The Real Poop
Scott inches toward the dinosaur egg, intensely curious but at the same time so afraid he's almost dizzy. He's been crazy about dinosaurs since he was two. Growing up he had dino wallpaper and shelves full of models—the whole nine yards. But he never expected to see an actual egg up close.
Most people would comment on how big it is, but to Scott that's just the most obvious aspect. The fun will be figuring out everything else: what laid the egg, how long ago, and whether the thing inside is still alive.
Just kidding. This is real life, not Jurassic Park. That's actually a good thing though—when you're a paleontologist, the less alive the thing you're studying is, the better.
If you're anything like Scott, you're a real paleontologist at a real museum, and it's your job to figure out some dinosaur mystery. You'll spend hours in a cramped and dirty position, digging painstakingly through countless levels of sedimentary rock, to find one glorious egg. We admire your patience and discipline, as well as your average salary of $60,000 (source).
Paleontologists are professional fossil hunters. Fossils, for the inexplicably uninitiated, are life forms that lived in the past, their likenesses now embedded in rock formations. Besides the odd T-Rex egg, paleontologists mostly turn up hard bone and shell fossils—although other interesting stuff comes up too, like animal footprints preserved in the earth or coprolites (fossilized poop).
Yes, this job involves digging up dinosaur poop. It's a living.
You may be drawn to this job because you, like every other little kid, once had a dinosaur book and you think they're the coolest things ever. But you'd be in for a rude awakening; paleontology is a much slower occupation than you'd think.
Let's say you're the paleontologist who just found a fossil. Now you've got to excavate the rock formation without destroying the fossil, which you probably shouldn't attempt after drinking three cups of espresso. Finally, you get the rock and fossil out, pack the daylights out of it, and transport it to your lab work table. Now you'll determine whether it originated on land or at the bottom of an ancient sea.
In this case, you've unearthed a fossilized animal. Now you need to decide whether that animal is a vertebrate (a backbone-containing animal such as a fish or mammal), or an invertebrate (animal lacking a backbone, like an insect or coral). This may be your thing, but it isn't how all paleontologists roll.
You'll find specialized paleontologists who only study certain types of fossils; they've got multi-syllable job names to match the complexity of their work. Dr. Ellie Sattler was a paleobotanist, which basically means she studied the plant versions of ancient dinosaurs. Regardless of what they're called, though, paleontologists are basically obsessed with organic evolution.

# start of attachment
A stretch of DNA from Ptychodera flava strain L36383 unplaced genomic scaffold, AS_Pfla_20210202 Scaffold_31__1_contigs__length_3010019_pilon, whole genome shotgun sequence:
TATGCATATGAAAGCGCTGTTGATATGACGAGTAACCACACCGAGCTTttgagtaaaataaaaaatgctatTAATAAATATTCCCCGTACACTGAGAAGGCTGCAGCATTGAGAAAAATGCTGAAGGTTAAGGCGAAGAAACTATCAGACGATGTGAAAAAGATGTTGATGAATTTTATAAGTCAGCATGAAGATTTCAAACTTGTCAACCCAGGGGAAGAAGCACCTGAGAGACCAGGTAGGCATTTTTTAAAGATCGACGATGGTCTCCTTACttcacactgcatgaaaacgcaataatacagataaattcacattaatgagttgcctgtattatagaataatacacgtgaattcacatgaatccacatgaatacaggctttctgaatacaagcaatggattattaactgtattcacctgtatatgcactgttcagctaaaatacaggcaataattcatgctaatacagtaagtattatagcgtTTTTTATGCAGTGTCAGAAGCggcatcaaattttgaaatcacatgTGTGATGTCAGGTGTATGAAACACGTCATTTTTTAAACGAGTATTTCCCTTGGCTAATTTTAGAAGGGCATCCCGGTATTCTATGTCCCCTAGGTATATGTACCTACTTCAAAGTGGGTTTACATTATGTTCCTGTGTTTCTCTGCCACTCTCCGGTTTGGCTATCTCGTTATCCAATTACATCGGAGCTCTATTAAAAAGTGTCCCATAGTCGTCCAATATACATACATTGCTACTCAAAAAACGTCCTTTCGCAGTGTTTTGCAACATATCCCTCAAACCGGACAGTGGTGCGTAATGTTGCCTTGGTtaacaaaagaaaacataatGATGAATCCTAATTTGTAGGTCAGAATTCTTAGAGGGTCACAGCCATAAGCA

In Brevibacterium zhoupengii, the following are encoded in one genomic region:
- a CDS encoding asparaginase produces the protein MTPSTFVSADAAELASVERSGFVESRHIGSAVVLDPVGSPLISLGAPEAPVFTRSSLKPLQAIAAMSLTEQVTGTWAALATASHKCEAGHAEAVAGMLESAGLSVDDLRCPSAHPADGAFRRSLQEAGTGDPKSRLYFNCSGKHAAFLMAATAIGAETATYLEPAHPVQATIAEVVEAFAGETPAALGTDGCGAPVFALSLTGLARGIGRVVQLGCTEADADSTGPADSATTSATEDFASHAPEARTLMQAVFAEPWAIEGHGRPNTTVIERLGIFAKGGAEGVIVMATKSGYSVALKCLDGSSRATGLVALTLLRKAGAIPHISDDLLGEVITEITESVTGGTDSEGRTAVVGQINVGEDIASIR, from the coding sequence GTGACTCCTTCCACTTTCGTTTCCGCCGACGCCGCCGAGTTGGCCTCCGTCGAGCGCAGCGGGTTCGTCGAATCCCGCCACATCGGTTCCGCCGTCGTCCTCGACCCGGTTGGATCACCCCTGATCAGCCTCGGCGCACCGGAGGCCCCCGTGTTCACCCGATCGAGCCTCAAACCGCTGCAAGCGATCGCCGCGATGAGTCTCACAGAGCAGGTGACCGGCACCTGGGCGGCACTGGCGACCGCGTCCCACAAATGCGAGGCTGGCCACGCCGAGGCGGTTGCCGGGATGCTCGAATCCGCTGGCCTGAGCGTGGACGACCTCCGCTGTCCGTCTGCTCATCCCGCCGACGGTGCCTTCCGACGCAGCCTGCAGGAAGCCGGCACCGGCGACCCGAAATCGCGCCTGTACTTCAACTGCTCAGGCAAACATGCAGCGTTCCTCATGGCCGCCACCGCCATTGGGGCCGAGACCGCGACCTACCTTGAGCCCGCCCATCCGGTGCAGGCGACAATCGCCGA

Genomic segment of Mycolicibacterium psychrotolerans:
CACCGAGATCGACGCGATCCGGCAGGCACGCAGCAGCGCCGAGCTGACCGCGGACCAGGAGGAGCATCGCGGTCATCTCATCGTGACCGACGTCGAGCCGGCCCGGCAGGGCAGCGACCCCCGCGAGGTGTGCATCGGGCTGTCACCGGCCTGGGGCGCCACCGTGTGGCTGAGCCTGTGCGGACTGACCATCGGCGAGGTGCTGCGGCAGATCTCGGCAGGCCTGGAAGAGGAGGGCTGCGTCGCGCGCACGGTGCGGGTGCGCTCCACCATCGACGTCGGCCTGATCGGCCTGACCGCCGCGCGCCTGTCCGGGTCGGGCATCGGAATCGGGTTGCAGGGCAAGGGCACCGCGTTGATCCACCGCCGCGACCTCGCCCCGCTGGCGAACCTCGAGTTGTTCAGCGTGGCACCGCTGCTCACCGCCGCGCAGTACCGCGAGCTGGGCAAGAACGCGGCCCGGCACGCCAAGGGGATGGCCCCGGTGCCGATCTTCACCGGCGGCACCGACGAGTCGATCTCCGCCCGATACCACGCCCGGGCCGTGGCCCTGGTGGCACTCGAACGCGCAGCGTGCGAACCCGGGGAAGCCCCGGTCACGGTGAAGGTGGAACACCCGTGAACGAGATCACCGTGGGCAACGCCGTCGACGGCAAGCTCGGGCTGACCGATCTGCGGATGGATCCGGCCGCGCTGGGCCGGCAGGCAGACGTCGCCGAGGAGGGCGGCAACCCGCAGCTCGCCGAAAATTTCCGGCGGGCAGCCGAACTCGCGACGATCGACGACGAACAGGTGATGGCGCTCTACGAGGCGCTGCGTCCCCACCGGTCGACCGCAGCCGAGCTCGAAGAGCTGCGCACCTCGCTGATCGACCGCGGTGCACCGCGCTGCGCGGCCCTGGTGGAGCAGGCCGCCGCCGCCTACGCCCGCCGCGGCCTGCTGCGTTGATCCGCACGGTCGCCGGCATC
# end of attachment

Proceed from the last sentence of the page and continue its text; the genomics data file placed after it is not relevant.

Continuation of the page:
Paleontology can be a jumping-off point for any number of other scientific studies. You might find yourself buddying up with an archaeologist on a site study. While the archaeologist studies human remains and human-made objects, you'll search for animal bones, which will provide a good clue to the residents' diets.
At this point, you might wonder if all this research has any practical applications. Would you believe the answer is yes? Oil, coal, and peat all come from fossilized material. Diatomaceous earth is actually made up of fossilized algae skeletons and is pretty popular in the gardening world (but not so much on the spelling bee circuit).
There are countless modern-world uses for your knowledge of ancient ecosystems—and hopefully none of them will involve you cloning dinosaurs and bringing them back to life.
There are plenty of job opportunities for a skilled paleontologist. You could work as a professor, for example, teaching classes and supervising students' research. But if you think that means you get to just hang out on the quad, guess again. You're also expected to perform your own research and write professional papers. Sorry.
If you work in a private research organization, you might track the evolution of animals and plants. Industry-based paleontologists basically research what their bosses tell them to research. For example, oil companies hire paleontologists who analyze microfossils found in rock chips brought up during oil well drilling work.
In that line of work, though, try not to hit the wrong mark and cause a bunch of old fossil fuel to spill and turn the surrounding sea life into new fossils. Just a tip.
You could also find yourself employed at a museum, where you'll conduct research, maintain fossil exhibits, organize field trips, and run educational programs. Similarly, state and government agency paleontologists perform geological mapping and fossil identification, consulting, and educational services. You aren't going to have to like kids, but you'll definitely have to get used to them.
So this all sounds great, sure, but you may be wondering if there are any downsides to a career in paleontology. For starters, if you can't stand dirt get out of the—uh, dirt. If you do field work, the dirt will get everywhere; under your fingernails, on your clothes, and in your hair. We mean everywhere.
Also, your workday might go deep into the night, and you might sleep in the occasional tent. And let's not forget the hundreds of thousands of dollars in debt you could find yourself in from all the education you'll have to get. It'll definitely cost a lot more than the occasional tent.
So yeah, dinosaurs are cool. But if you want to actually dig them up and put them on display for a living, you've got a lot of work ahead of you. Ideally, it'll pay off before you become a fossil yourself.